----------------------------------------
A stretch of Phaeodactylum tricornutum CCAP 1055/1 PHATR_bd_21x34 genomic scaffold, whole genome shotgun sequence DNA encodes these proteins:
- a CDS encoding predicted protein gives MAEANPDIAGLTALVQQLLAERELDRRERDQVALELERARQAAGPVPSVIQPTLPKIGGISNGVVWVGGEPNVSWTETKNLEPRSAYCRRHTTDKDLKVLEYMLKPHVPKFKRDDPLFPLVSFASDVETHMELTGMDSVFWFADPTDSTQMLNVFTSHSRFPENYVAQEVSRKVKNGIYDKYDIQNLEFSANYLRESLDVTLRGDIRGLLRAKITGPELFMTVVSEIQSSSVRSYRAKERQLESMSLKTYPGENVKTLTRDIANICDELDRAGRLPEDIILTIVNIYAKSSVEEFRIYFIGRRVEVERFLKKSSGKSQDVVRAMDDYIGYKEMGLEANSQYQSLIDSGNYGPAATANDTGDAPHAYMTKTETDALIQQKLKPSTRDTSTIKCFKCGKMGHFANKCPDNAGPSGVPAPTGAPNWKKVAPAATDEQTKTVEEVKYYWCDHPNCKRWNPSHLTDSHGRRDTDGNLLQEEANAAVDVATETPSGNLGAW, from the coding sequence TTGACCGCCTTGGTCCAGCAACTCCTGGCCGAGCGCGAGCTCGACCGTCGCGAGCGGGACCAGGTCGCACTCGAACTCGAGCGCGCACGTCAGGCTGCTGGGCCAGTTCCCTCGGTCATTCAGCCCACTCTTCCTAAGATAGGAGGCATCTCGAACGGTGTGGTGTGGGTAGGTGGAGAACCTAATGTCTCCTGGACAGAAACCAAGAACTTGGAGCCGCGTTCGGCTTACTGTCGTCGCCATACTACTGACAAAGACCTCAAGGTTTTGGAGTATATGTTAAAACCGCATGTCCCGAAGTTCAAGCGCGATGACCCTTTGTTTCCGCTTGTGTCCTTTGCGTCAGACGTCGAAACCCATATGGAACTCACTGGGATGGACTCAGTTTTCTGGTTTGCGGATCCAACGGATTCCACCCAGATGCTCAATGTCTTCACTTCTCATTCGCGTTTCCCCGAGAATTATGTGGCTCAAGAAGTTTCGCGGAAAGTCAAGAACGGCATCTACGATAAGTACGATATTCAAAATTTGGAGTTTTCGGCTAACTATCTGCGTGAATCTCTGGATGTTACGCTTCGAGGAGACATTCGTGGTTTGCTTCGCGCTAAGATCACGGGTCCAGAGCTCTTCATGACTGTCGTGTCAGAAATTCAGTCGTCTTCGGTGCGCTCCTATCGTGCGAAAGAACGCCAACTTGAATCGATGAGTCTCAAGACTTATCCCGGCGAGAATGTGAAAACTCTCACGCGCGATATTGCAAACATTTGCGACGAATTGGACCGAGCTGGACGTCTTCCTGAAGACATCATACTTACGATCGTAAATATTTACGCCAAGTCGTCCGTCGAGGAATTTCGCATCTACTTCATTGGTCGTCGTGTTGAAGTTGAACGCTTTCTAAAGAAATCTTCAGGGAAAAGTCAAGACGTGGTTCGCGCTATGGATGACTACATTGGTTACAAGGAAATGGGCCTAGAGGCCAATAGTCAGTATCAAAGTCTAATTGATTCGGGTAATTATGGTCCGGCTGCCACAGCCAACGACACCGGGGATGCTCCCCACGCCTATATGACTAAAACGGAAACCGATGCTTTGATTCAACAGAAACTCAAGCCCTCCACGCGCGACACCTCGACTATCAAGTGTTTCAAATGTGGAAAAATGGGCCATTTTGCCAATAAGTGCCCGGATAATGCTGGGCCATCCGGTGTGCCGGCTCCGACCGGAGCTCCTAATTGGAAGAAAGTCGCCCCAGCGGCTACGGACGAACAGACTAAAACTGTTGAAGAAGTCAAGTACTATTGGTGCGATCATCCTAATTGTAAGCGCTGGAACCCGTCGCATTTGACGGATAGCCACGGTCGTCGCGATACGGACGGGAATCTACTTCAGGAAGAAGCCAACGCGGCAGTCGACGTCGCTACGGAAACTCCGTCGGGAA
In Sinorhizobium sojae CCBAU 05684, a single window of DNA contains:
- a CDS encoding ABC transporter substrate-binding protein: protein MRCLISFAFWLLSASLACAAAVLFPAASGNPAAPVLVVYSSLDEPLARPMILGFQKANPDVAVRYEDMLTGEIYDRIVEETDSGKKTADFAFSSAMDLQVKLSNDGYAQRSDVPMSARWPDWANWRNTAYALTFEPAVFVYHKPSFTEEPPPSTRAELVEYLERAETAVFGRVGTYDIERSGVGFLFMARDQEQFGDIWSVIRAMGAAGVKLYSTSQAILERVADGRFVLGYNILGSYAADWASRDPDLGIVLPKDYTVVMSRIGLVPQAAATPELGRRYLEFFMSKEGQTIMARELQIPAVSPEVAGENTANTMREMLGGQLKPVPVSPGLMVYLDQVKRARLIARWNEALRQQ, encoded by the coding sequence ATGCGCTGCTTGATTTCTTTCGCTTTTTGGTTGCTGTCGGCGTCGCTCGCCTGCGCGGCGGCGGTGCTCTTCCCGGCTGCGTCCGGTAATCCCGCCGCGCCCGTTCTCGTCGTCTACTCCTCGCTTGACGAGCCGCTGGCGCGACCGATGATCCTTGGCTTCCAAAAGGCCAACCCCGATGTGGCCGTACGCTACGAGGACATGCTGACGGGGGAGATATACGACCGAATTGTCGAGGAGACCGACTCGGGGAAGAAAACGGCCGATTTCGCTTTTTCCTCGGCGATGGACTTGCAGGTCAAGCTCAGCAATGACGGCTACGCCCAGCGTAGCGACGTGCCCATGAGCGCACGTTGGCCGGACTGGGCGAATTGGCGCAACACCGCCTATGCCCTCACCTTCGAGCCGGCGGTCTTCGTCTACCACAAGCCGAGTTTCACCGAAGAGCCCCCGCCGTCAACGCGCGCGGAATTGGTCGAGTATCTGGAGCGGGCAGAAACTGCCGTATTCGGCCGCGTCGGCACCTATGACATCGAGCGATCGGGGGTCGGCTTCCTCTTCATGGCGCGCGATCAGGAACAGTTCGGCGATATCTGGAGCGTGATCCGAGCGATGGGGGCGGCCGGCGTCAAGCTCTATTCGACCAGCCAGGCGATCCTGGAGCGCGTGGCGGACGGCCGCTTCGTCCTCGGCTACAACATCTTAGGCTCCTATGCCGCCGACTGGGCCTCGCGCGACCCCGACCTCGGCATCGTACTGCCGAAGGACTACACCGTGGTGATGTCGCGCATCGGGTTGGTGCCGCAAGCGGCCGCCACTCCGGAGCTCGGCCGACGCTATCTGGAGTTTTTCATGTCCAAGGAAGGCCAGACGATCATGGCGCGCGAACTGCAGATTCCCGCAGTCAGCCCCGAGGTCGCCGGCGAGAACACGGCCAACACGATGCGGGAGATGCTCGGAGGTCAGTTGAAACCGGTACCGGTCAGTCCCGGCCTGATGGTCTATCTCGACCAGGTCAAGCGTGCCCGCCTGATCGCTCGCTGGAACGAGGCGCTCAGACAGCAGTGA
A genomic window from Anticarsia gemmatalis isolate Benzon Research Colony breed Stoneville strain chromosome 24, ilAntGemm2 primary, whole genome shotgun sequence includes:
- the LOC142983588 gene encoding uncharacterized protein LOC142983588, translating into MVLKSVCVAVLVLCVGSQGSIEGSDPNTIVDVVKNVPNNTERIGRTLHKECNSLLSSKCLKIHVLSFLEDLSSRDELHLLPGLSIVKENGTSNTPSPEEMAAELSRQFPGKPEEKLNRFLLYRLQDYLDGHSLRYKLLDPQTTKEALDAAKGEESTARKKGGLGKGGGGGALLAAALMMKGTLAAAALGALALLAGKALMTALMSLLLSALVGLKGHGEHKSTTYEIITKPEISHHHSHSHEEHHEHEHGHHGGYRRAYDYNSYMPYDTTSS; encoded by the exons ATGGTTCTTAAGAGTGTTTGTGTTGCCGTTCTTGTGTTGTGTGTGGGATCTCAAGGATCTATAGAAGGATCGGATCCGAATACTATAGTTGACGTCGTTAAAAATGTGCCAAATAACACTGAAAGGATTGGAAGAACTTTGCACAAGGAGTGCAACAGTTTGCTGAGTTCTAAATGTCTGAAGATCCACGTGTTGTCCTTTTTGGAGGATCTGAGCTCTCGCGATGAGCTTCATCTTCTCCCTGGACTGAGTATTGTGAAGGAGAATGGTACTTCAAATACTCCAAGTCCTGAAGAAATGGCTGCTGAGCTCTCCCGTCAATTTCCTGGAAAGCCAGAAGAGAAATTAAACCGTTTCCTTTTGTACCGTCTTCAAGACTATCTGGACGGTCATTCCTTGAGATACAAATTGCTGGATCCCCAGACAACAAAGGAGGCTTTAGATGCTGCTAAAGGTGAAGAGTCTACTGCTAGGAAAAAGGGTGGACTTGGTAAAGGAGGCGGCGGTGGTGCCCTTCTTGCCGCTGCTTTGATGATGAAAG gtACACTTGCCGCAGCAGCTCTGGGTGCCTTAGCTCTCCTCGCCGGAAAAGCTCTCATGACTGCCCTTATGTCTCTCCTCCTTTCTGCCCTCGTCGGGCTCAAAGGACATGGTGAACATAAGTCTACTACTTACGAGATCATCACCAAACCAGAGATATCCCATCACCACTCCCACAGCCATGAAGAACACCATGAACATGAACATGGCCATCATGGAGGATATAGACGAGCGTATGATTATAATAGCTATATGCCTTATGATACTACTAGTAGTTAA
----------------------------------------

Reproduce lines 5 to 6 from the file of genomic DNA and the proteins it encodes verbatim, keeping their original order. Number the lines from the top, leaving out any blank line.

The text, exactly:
A genomic window from Anticarsia gemmatalis isolate Benzon Research Colony breed Stoneville strain chromosome 24, ilAntGemm2 primary, whole genome shotgun sequence includes:
- the LOC142983588 gene encoding uncharacterized protein LOC142983588, translating into MVLKSVCVAVLVLCVGSQGSIEGSDPNTIVDVVKNVPNNTERIGRTLHKECNSLLSSKCLKIHVLSFLEDLSSRDELHLLPGLSIVKENGTSNTPSPEEMAAELSRQFPGKPEEKLNRFLLYRLQDYLDGHSLRYKLLDPQTTKEALDAAKGEESTARKKGGLGKGGGGGALLAAALMMKGTLAAAALGALALLAGKALMTALMSLLLSALVGLKGHGEHKSTTYEIITKPEISHHHSHSHEEHHEHEHGHHGGYRRAYDYNSYMPYDTTSS; encoded by the exons ATGGTTCTTAAGAGTGTTTGTGTTGCCGTTCTTGTGTTGTGTGTGGGATCTCAAGGATCTATAGAAGGATCGGATCCGAATACTATAGTTGACGTCGTTAAAAATGTGCCAAATAACACTGAAAGGATTGGAAGAACTTTGCACAAGGAGTGCAACAGTTTGCTGAGTTCTAAATGTCTGAAGATCCACGTGTTGTCCTTTTTGGAGGATCTGAGCTCTCGCGATGAGCTTCATCTTCTCCCTGGACTGAGTATTGTGAAGGAGAATGGTACTTCAAATACTCCAAGTCCTGAAGAAATGGCTGCTGAGCTCTCCCGTCAATTTCCTGGAAAGCCAGAAGAGAAATTAAACCGTTTCCTTTTGTACCGTCTTCAAGACTATCTGGACGGTCATTCCTTGAGATACAAATTGCTGGATCCCCAGACAACAAAGGAGGCTTTAGATGCTGCTAAAGGTGAAGAGTCTACTGCTAGGAAAAAGGGTGGACTTGGTAAAGGAGGCGGCGGTGGTGCCCTTCTTGCCGCTGCTTTGATGATGAAAG gtACACTTGCCGCAGCAGCTCTGGGTGCCTTAGCTCTCCTCGCCGGAAAAGCTCTCATGACTGCCCTTATGTCTCTCCTCCTTTCTGCCCTCGTCGGGCTCAAAGGACATGGTGAACATAAGTCTACTACTTACGAGATCATCACCAAACCAGAGATATCCCATCACCACTCCCACAGCCATGAAGAACACCATGAACATGAACATGGCCATCATGGAGGATATAGACGAGCGTATGATTATAATAGCTATATGCCTTATGATACTACTAGTAGTTAA